Gayles Says ‘Realities Have Changed,’ In-School Learning is Not Safe

In-school learning is not a safe option right now, Montgomery County Health Officer Dr. Travis Gayles said at a Montgomery County Public Schools (MCPS) media briefing Wednesday. 

MCPS Superintendent Dr. Jack Smith announced Tuesday that the first semester of the 2020-21 academic year, beginning Aug. 31 and ending on Jan. 21, 2021, will be virtual-only instruction. In the letter and during the briefing, Smith acknowledged that Gayles’ guidance plays a big role in MCPS decision-making, and Gayles said the county isn’t ready. 

“The guidance that we provided to the MCPS team is rooted in the reality that the numbers have not improved overall in our county as well as the state and the nation to a point where it’s safe to have our children go back to school,” Gayles said. 

“Quite frankly, over the last several weeks we have moved from a place where we had positive momentum not only here in Montgomery County, across the state of Maryland, but across the country. Our realities have changed over the last several weeks that have shown us that there are over 40 states that are experiencing increases in cases including in Maryland right now.” 

According to the Montgomery County COVID-19 Dashboard, six of the past 14 days have had a decrease in new COVID-19 cases from the day before. Also, five of the past 14 days have seen a decrease in the number of patients going to the emergency room for coronavirus-related symptoms. Acute care beds have been at adequate capacity for seven of the past 14 days. Gayles said Maryland has seen an increase in COVID-19 cases in those ages 0-19, especially teenagers, another reason not to open school buildings.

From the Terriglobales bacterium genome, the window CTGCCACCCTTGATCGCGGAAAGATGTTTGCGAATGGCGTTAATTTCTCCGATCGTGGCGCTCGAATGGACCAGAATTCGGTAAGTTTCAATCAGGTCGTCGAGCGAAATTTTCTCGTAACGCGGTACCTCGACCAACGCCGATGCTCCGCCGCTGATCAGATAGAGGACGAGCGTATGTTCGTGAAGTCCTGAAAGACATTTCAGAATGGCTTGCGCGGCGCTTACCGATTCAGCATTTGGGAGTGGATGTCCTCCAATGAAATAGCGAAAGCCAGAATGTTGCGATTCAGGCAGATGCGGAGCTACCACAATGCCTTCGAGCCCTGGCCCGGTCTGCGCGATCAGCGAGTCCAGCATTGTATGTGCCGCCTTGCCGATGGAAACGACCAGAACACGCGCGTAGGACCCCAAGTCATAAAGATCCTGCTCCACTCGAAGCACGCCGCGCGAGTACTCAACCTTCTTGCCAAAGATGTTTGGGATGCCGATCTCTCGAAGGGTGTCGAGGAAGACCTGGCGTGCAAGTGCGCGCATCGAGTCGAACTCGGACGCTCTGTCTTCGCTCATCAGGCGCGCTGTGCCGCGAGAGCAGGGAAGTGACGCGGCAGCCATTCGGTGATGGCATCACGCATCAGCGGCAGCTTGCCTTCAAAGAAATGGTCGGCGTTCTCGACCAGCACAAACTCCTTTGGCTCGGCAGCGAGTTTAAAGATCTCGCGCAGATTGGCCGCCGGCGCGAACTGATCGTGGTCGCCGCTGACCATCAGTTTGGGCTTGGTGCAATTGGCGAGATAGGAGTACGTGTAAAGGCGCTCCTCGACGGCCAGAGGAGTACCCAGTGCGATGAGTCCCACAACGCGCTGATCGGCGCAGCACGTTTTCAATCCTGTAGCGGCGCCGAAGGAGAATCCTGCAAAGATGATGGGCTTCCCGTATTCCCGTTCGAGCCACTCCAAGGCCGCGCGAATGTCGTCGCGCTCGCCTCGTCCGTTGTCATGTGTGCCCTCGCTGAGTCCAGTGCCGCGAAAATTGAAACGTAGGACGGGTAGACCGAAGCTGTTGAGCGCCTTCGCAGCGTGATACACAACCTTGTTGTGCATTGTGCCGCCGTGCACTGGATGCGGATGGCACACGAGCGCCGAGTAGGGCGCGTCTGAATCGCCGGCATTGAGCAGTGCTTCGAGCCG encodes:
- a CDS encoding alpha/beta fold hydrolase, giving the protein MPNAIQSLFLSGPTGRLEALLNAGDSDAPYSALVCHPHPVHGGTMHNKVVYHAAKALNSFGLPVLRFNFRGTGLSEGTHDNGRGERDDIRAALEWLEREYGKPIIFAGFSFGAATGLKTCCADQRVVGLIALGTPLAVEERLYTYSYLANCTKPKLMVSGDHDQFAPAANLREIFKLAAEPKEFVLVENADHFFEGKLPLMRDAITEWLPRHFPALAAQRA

Smith said that in October MCPS will work with Gayles to look at current information and discuss the second semester, while keeping in close touch with the school board. He said by the beginning of November MCPS will be able to determine if it can begin to put strategies and systems in place that would allow for a blended learning model at the start of the second semester, which begins Feb. 1, 2021. 

“[We will] continue this effort together until such time that the world shifts and hopefully that will be at the end of January, we will be able to shift the world of school significantly,” Smith said. He said MCPS will continue putting information out ahead of the Aug. 6 school board meeting, when the updated plan will be presented to board members. 

Watch Gayles explain the reasoning behind his guidance to MCPS:

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